Saturday, March 29, 2014
Card #4: Pete Rose Highlight
Who Can It Be Now?
Pete Rose spent his entire career being one of the most divisive characters of his time and perhaps of all time. "Charlie Hustle" was Rookie of the Year in 1963, MVP in 1973, a 17-time all-star, and, of course, he broke the all-time career hits record once held by the All-Time most divisive character in baseball history, Ty Cobb.
Even so, Pete Rose also was and is an incurable narcissist who probably believed himself to be bigger than the rules of the game that absolutely, 100% prohibited players, coaches, manager, owners, trainers, bat boys, grounds crew, and ball girls from betting on baseball games. The definition of Narcissism is someone who pursues gratification from vanity or an egotistic admiration of one's own physical or mental attributes that derive from arrogant pride. Rose's entire personality is tied to his physical abilities and attributes from baseball, and to me that makes him a classic narcissist (disclaimer: I'm not a medical doctor or psychologist nor do I play one on TV).
Rose's son Pete Jr. played a grand total of 11 games for the 1997 Cincinnati Reds. Junior honored his father on the first pitch of his first major league at-bat by crouching in Senior's trademark fashion. Just as Pete Sr. spent time in jail (for tax evasion), Junior hit the cell block for distributing a drug called GBL which, if taken orally, is converted to GHB -- the date-rape drug. According to Wikipedia, Junior said he gave it to his teammates to help them "relax." Sure, Junior. Keep talking.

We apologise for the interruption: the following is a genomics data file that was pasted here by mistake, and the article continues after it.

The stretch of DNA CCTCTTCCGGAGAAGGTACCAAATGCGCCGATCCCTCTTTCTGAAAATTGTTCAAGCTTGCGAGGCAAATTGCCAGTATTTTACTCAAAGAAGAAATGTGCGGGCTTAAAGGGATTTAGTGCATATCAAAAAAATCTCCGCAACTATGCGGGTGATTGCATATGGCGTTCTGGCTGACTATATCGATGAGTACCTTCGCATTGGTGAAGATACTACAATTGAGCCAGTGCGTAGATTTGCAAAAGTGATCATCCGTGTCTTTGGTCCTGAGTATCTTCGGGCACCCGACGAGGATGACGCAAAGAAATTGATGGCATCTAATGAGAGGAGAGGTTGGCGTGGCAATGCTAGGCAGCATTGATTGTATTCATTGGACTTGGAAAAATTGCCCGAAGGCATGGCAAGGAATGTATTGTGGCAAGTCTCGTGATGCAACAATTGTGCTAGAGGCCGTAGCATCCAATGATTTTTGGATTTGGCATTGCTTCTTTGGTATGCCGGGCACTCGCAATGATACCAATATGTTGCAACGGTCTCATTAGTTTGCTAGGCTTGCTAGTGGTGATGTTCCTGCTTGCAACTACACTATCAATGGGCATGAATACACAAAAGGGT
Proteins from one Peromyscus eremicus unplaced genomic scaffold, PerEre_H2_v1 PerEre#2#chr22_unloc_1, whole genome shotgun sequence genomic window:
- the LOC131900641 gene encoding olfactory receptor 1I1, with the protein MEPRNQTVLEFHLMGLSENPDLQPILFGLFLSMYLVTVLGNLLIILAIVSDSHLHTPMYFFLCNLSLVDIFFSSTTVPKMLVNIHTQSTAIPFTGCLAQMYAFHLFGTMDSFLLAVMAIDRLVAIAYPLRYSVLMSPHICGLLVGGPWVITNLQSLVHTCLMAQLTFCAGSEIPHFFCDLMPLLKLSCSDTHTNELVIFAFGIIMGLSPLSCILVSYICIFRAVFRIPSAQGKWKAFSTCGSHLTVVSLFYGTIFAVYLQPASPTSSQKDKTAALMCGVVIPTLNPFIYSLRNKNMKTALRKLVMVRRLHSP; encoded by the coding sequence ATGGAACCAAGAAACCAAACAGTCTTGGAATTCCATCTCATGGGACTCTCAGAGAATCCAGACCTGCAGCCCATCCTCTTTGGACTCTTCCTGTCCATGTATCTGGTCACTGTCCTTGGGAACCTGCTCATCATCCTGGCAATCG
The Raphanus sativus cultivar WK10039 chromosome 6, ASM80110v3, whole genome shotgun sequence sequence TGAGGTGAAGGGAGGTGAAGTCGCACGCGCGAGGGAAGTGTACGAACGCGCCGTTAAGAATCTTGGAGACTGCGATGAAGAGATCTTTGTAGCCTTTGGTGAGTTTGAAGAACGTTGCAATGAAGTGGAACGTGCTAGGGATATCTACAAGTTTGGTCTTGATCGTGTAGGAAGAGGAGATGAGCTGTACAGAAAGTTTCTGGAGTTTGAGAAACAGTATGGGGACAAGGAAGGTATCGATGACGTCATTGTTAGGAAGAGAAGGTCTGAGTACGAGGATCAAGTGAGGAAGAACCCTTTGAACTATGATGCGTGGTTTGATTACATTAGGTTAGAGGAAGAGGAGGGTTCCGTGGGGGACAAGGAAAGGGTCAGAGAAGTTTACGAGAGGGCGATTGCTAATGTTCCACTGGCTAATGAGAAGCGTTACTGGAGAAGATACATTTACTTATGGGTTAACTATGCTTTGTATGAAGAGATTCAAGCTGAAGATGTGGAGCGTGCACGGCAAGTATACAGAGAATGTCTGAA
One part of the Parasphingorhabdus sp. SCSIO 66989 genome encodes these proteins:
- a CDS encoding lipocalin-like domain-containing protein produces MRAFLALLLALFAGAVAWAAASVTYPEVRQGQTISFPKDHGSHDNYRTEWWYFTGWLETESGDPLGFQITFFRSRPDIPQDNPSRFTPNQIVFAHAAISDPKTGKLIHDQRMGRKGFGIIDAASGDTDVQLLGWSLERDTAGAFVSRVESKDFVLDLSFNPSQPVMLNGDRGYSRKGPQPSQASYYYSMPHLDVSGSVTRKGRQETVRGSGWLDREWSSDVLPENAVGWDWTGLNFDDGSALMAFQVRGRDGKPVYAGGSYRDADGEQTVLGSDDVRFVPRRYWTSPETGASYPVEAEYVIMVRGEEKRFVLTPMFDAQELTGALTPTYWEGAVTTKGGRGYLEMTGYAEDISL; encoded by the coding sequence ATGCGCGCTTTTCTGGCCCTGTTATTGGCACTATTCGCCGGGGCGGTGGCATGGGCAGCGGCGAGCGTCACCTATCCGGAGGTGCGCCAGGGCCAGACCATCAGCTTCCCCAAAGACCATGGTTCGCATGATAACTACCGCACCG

A Few Minutes with Tony L.
Just as timely as ever with Opening Day coming up this weekend, the Pete Rose for Hall of Fame discussion has come back up. Author James Reston, who wrote the book Collision at Home Plate about Rose and Bart Giamatti (that's Paul Giamatti's dad for you younger guys and gals), has changed his mind about Rose's banishment from baseball.
The basic gist of his argument to me is essentially that Rose has suffered enough through 25 years of banishment. Indeed, Reston even compares Giamatti's decision to banish Rose as similar to the Ayatollah Khomeini's fatwa against Salman Rushdie. For what it's worth, Rushdie parlayed his fatwa into a four-year marriage to Padma Lakshmi, so it must not have been all bad.
Okay, back to the topic at hand. Should Pete Rose's banishment from the game be overturned to allow the sportswriters to vote on his Hall of Fame candidacy? It's a tough question, but one on which I say no.
The sadist in me wants to deny Rose the narcissist his reinstatement and possible enshrinement until after Rose dies -- just so he can't gloat and enjoy it.
The analytical side of me says that Rose broke clearly stated, clearly identified rules. It is not like the steroid issue because while steroids were and are illegal, the best that could be said was the the players using steroids were violating a policy which had no punishment attached to it until 2005.
Everyone in baseball knew what those guys were doing and condoned it.
No one in baseball knew what Rose was doing, and everyone in baseball knew that betting on baseball would result in lifetime banishment on the first offense.
So, my take in the end is Rose stays out unless and until we decide that betting on baseball is acceptable for active players and managers.